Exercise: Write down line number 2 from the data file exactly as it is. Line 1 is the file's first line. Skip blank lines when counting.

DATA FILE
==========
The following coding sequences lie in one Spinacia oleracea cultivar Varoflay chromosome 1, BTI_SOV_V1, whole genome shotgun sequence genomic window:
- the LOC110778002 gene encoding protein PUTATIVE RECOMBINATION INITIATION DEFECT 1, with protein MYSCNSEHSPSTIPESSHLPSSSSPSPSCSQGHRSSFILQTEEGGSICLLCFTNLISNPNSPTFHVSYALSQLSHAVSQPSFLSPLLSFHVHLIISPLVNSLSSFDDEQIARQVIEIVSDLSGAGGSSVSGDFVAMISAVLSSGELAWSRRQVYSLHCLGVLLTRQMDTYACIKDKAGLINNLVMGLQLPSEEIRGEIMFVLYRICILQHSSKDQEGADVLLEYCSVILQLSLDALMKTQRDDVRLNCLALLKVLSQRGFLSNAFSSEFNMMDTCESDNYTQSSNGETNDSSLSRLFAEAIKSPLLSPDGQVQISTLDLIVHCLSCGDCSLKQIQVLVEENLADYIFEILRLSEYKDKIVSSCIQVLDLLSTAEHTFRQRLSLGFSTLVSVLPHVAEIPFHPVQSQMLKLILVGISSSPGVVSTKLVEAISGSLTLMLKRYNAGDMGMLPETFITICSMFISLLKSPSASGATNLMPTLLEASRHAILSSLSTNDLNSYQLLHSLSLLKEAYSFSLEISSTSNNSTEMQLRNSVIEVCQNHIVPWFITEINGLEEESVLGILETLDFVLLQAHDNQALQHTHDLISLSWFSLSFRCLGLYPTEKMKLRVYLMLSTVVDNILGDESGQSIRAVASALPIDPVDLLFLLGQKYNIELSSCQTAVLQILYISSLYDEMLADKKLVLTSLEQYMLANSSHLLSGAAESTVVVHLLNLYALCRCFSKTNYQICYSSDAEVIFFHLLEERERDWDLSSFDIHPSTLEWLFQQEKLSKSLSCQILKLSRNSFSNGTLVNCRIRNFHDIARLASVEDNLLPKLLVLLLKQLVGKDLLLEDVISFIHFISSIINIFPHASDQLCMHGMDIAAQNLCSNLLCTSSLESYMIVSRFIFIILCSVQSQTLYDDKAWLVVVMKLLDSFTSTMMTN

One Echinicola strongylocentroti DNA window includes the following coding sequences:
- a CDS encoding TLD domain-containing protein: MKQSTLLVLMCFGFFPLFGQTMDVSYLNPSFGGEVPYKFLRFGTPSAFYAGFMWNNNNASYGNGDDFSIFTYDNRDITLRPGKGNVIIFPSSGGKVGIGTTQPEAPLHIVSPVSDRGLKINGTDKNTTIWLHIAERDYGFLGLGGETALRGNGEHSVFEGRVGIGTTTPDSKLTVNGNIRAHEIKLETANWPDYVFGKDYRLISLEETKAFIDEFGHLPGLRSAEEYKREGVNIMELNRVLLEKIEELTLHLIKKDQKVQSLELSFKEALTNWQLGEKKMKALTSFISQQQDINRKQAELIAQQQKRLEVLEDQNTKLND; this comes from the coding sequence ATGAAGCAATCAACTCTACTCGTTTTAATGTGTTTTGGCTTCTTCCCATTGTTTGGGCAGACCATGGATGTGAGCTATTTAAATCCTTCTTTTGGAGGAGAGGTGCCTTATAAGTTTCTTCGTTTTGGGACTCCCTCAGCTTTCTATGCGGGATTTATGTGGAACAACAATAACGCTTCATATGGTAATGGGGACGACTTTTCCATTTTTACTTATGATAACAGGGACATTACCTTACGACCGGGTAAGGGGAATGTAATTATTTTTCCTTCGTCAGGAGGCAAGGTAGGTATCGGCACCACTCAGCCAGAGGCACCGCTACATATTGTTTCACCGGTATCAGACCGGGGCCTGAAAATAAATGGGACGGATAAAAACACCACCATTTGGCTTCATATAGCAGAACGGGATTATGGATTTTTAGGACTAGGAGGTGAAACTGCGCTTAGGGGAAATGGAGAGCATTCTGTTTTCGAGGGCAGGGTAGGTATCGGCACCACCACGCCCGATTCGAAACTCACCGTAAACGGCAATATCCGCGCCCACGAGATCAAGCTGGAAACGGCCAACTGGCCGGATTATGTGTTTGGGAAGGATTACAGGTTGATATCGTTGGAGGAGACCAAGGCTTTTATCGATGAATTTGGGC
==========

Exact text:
- the LOC110778002 gene encoding protein PUTATIVE RECOMBINATION INITIATION DEFECT 1, with protein MYSCNSEHSPSTIPESSHLPSSSSPSPSCSQGHRSSFILQTEEGGSICLLCFTNLISNPNSPTFHVSYALSQLSHAVSQPSFLSPLLSFHVHLIISPLVNSLSSFDDEQIARQVIEIVSDLSGAGGSSVSGDFVAMISAVLSSGELAWSRRQVYSLHCLGVLLTRQMDTYACIKDKAGLINNLVMGLQLPSEEIRGEIMFVLYRICILQHSSKDQEGADVLLEYCSVILQLSLDALMKTQRDDVRLNCLALLKVLSQRGFLSNAFSSEFNMMDTCESDNYTQSSNGETNDSSLSRLFAEAIKSPLLSPDGQVQISTLDLIVHCLSCGDCSLKQIQVLVEENLADYIFEILRLSEYKDKIVSSCIQVLDLLSTAEHTFRQRLSLGFSTLVSVLPHVAEIPFHPVQSQMLKLILVGISSSPGVVSTKLVEAISGSLTLMLKRYNAGDMGMLPETFITICSMFISLLKSPSASGATNLMPTLLEASRHAILSSLSTNDLNSYQLLHSLSLLKEAYSFSLEISSTSNNSTEMQLRNSVIEVCQNHIVPWFITEINGLEEESVLGILETLDFVLLQAHDNQALQHTHDLISLSWFSLSFRCLGLYPTEKMKLRVYLMLSTVVDNILGDESGQSIRAVASALPIDPVDLLFLLGQKYNIELSSCQTAVLQILYISSLYDEMLADKKLVLTSLEQYMLANSSHLLSGAAESTVVVHLLNLYALCRCFSKTNYQICYSSDAEVIFFHLLEERERDWDLSSFDIHPSTLEWLFQQEKLSKSLSCQILKLSRNSFSNGTLVNCRIRNFHDIARLASVEDNLLPKLLVLLLKQLVGKDLLLEDVISFIHFISSIINIFPHASDQLCMHGMDIAAQNLCSNLLCTSSLESYMIVSRFIFIILCSVQSQTLYDDKAWLVVVMKLLDSFTSTMMTN